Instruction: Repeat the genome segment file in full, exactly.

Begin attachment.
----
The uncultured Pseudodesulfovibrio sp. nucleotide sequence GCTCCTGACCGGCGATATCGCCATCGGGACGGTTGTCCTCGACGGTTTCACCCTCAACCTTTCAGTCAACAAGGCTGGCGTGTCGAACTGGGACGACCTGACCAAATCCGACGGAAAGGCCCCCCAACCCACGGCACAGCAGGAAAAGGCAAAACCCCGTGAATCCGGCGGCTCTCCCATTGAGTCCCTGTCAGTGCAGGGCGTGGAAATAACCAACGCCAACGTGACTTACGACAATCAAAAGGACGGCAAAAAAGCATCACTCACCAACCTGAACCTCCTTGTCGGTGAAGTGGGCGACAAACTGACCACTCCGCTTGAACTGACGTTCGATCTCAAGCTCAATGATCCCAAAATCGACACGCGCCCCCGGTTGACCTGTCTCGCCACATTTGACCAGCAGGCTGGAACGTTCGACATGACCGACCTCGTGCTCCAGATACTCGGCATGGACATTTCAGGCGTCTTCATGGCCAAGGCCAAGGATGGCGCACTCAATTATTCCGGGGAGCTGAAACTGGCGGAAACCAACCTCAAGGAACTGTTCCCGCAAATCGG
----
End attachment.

The uncultured Pseudodesulfovibrio sp. nucleotide sequence GCTCCTGACCGGCGATATCGCCATCGGGACGGTTGTCCTCGACGGTTTCACCCTCAACCTTTCAGTCAACAAGGCTGGCGTGTCGAACTGGGACGACCTGACCAAATCCGACGGAAAGGCCCCCCAACCCACGGCACAGCAGGAAAAGGCAAAACCCCGTGAATCCGGCGGCTCTCCCATTGAGTCCCTGTCAGTGCAGGGCGTGGAAATAACCAACGCCAACGTGACTTACGACAATCAAAAGGACGGCAAAAAAGCATCACTCACCAACCTGAACCTCCTTGTCGGTGAAGTGGGCGACAAACTGACCACTCCGCTTGAACTGACGTTCGATCTCAAGCTCAATGATCCCAAAATCGACACGCGCCCCCGGTTGACCTGTCTCGCCACATTTGACCAGCAGGCTGGAACGTTCGACATGACCGACCTCGTGCTCCAGATACTCGGCATGGACATTTCAGGCGTCTTCATGGCCAAGGCCAAGGATGGCGCACTCAATTATTCCGGGGAGCTGAAACTGGCGGAAACCAACCTCAAGGAACTGTTCCCGCAAATCGG